Tech is not solving maritime big problems

Published on September 24, 2018

Starting with this one, I shall write in a series of articles to discuss this issue from the experience I gained over the last few years as investor, adviser of startups and simply as someone who is keen in finding wholesome solutions to maritime commerce many problems.

To begin, more often than not, Tech and Maritime don’t see the same problems:

Generally, maritime people grapple with these:


“Dis-aligned” Supply – I made up the word ‘dis-aligned’ to differentiate it from ‘mis-aligned’ which would imply one could do something to align. But, due to ship and space supply in-elasticity, more often than not, supply is ‘dis-aligned’ (difficult if not impossible to adjust) to demand, and unfortunately, it’s usually more over-supply than under-supply.

Low Freight – while this is the very strength of maritime shipping that keeps it thriving vis-a-vis land and air shipping, this creates a hyper-competitive maritime commerce in the 4 markets (New Build, 2nd-hand, Freight, and Demolition). Often, ship-owners and ship-operators run their business below cost, so they have to keep driving cost down.

Timing Good & Bad times – such a competitive nature focuses participants’ energies in timing the limited periods of ‘recovery’ and ‘good times’ in a shipping cycle that faces regular boom and bust.

Opex Control – while ship-operators want to keep their operating cost down, unfortunately, two biggest costs of ship fuel and port expense are mostly out of their control.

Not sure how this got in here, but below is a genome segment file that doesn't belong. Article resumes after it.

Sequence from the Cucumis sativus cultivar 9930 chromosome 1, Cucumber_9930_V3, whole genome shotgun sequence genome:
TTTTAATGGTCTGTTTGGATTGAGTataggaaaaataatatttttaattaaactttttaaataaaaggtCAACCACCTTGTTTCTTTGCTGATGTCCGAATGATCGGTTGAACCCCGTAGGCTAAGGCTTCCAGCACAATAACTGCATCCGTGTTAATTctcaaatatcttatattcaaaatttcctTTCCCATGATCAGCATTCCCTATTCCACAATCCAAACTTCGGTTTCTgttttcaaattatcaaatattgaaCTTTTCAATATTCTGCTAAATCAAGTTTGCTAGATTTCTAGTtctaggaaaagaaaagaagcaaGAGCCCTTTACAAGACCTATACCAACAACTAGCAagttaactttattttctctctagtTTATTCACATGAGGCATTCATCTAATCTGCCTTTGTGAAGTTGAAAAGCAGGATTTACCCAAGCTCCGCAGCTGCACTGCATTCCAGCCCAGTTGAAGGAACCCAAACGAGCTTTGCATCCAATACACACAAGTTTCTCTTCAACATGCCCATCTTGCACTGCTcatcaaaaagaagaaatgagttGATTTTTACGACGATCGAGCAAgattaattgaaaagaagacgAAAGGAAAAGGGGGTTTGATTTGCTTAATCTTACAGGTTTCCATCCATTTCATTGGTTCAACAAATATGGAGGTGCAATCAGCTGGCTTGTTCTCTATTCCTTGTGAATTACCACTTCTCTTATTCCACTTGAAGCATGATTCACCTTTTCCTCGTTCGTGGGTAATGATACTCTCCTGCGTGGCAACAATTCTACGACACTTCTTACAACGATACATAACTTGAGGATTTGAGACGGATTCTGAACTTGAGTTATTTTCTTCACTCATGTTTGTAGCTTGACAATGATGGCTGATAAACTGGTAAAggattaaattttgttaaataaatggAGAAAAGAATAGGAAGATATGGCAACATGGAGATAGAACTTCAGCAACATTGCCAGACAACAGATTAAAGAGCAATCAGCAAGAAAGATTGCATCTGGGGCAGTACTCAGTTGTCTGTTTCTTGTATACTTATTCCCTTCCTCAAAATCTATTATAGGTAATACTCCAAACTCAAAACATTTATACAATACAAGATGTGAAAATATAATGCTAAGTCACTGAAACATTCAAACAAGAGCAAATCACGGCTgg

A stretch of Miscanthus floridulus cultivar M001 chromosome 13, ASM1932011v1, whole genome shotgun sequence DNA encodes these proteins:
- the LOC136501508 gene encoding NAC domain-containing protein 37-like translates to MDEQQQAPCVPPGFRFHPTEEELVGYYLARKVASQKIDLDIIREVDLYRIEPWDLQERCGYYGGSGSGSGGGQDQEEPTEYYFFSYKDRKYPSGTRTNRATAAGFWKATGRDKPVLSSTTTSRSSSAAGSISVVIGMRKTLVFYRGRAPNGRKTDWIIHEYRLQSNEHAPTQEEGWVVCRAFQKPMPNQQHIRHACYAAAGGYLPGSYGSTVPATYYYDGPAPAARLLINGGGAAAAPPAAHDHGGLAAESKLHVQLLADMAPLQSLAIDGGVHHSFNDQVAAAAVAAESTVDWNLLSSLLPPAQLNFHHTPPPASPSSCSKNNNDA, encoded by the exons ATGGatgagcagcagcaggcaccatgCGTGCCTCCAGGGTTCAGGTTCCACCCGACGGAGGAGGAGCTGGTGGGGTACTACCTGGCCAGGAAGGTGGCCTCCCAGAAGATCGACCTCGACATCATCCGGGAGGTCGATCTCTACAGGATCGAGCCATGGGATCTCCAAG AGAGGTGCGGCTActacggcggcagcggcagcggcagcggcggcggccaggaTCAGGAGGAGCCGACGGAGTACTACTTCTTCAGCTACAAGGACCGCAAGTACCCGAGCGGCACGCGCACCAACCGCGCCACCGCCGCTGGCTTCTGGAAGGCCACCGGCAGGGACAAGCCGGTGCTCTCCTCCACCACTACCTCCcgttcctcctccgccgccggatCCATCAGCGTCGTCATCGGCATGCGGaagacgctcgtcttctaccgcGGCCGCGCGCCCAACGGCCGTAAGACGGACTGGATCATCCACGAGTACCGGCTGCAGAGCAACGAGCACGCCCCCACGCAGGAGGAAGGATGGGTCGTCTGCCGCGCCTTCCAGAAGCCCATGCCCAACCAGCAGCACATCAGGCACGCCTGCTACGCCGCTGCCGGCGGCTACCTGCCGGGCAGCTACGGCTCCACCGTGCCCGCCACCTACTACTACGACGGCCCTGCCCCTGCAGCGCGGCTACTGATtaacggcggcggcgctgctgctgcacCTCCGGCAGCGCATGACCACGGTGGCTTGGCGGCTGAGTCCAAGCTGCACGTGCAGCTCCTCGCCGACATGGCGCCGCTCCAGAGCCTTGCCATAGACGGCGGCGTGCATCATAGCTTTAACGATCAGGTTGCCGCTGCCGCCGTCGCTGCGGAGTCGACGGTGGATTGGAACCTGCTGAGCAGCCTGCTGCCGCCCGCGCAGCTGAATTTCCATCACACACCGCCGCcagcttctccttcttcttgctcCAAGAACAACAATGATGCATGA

Regulatory Changes – furthermore, ship-owners and ship-operators have to deal with regular regulatory changes eg. BWMS, Sulphur2020. These increase their cost of operation and add to many uncertainties they already deal with.

On the other hand, these are what Tech people see:

Lack of data & usage – Tech wants to help, and usually first things first, and that is about digitalising and collecting data. But to their surprise, there are few systematic capture, collection and collation of data, and naturally a very low usage of valuable data.

Inefficiency – Tech finds out that many processes along a very long chain of maritime services are highly inefficient and should be cut to save cost.

Human-Reliant Cost – of these processes, many if not most are carried out still using pens, pencils, fax, phone, etc. (like phone or verbal booking) and manually which are subject to errors, omissions and frauds.

Long Document Chain – lots of paper documents, many copies are required and passed through various nodes and processes, creating problems that maritime service providers are now parts of them.

Maritime and Tech people tend to look pass each other. Sometimes they might even look at the same thing, but see it differently, focusing on their own perspective. In the next article, I will discuss a little more of this mismatch.

This is my small bit in demystifying maritime commerce and innovation, please share this article if you find it helpful. Thank you!

Author’s LinkedIn Profile:

<script src="//platform.linkedin.com/in.js" type="text/javascript"></script>
<script type="IN/MemberProfile" data-id="https://www.linkedin.com/in/chye-poh-chua-bb022954" data-format="inline" data-related="false"></script>

I invest, mentor and grow a group of startups which specialize and focus on creative maritime commerce innovations and solutions via digitalization, data-science applications, work tools, etc.